Adliterate Review is that rare beast, a demi-broadsheet chock a block of unapologetic text (some justified “unparralled narcissism”) that you can happily read without your brain falling out your ears. It is generally good when someone bothers to put a provocation or hypothesis about something as huge as advertising into words so that the rest of us can limpet our disagreement or grow our own opinions off it. Shows he (Richard) gives a damn, and he sustains that caring with the original blog. (Also great).
www.adliterate.com

Portrait9

Posted by Bryony Quinn

Bryony was It’s Nice That’s first ever intern and worked her way up to assistant online editor before moving on to pursue other interests in the summer of 2012.

Most Recent: Art View Archive

  1. Anniedescarteaux-collage-7home-int

    Annie Descôteaux’s work is confident, engaging and straight-forwardly slapstick. The Montreal-based artist works with installation, drawing and collage and has seen her work exhibited and discussed at conferences on colour theory. In equally impressive outings, it’s also appeared in Bloomberg and Pica magazines, among other publications. Annie’s collage work is well-balanced with clean lines, sharp colours and discreet humour; each piece littered with raw steak, fried eggs and shuttlecocks.

  2. Oliviervrancken-untitled-1-inthome

    Olivier Vrancken is a graphic designer and artist based in Holland. Painting and drawing his way through commissions and personal work, he is inspired by everything from primitive art to the great lyricists that are Black Sabbath. Olivier has exhibited all over Europe, his Cubist aesthetic and visual references laden with nods to cut-outs, still life, architecture and the human form. There’s a great colour palette to his work and some nice titles like Bad Hair Day and Wanderlust. Olivier’s work reminds me of the prints that appeared all over the T-shirts of the 1980s, in a good way.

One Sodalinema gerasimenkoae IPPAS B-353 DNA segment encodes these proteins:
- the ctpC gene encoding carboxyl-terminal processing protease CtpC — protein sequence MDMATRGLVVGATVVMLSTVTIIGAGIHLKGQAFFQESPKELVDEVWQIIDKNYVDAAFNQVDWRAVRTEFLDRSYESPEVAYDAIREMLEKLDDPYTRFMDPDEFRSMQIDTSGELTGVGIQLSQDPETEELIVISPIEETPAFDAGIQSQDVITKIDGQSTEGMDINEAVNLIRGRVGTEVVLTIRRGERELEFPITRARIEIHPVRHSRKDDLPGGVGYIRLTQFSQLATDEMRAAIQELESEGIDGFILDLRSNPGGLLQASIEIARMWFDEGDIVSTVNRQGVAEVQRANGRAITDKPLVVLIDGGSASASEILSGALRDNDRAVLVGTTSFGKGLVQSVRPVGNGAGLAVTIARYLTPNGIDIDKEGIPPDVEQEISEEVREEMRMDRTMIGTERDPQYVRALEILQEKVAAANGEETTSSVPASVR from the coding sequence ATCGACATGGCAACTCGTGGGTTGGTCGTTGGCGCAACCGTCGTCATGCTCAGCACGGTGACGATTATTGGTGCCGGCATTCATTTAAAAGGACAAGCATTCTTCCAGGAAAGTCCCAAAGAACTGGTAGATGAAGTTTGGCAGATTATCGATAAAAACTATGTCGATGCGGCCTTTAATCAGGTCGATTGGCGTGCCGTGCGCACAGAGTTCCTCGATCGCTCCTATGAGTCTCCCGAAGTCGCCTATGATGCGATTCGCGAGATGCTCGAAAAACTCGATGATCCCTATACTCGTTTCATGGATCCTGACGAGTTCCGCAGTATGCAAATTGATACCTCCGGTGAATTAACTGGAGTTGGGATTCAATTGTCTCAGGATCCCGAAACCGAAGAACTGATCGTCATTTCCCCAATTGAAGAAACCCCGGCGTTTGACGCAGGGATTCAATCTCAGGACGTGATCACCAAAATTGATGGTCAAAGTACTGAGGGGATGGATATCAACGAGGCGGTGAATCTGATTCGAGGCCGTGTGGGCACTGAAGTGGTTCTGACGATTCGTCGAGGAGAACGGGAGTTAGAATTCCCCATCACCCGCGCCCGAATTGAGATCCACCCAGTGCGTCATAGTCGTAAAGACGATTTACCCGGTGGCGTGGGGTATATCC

3. Menutnutnut-drawing-4-int

    Me nut nut nut was one of Jason Murphy’s daughter’s first utterances, and is now the name for his drawings of awkward stories of fear and incompetence. Inspired by the physical comedy of The Young Ones and The Ren & Stimpy Show, Jason’s drawings rely on comic intuition and references to real-life moments, like dropping a potato on his cat.

  4. Seamus_murhpy_pj-harvey_-recording-in-progress_-2015.-an-artangel-commission.-_1_int

    While we wait to take our turn to become a sort of strangely sanctioned voyeur as PJ Harvey records her ninth album, thinking about what’s ahead feels peculiar. Essentially, we’re going to see PJ (Polly Jean) Harvey, her band, producers Flood and John Parish, a photographer and two engineers making an album in a Something & Son-designed box, formed of glass that allows visitors to see in, while the musicians can’t see out.

  5. Atelierbingo-list-int

    Up to the point when I opened Atelier Bingo’s new zine Wogoo Zoogi I’d never wondered what two aliens in heated conversation might look like. Having had a read I can now confirm that the answer is “they are speaking, singing very strangely, and they have a hair on their tongues." The newest bout of work from French illustration and surface design duo Adèle Favreau and Maxime Prou is a wonderful celebration of playful, dynamic, abstract art; blending shapes, colours and patterns in a glorious puddle of chaos thinly disguised as alien chat. In fact, it’s everything we’ve been led to expect from the pair, who we’ve dolloped praise on in the past.

  6. Faigahmed-carpets-list-2-int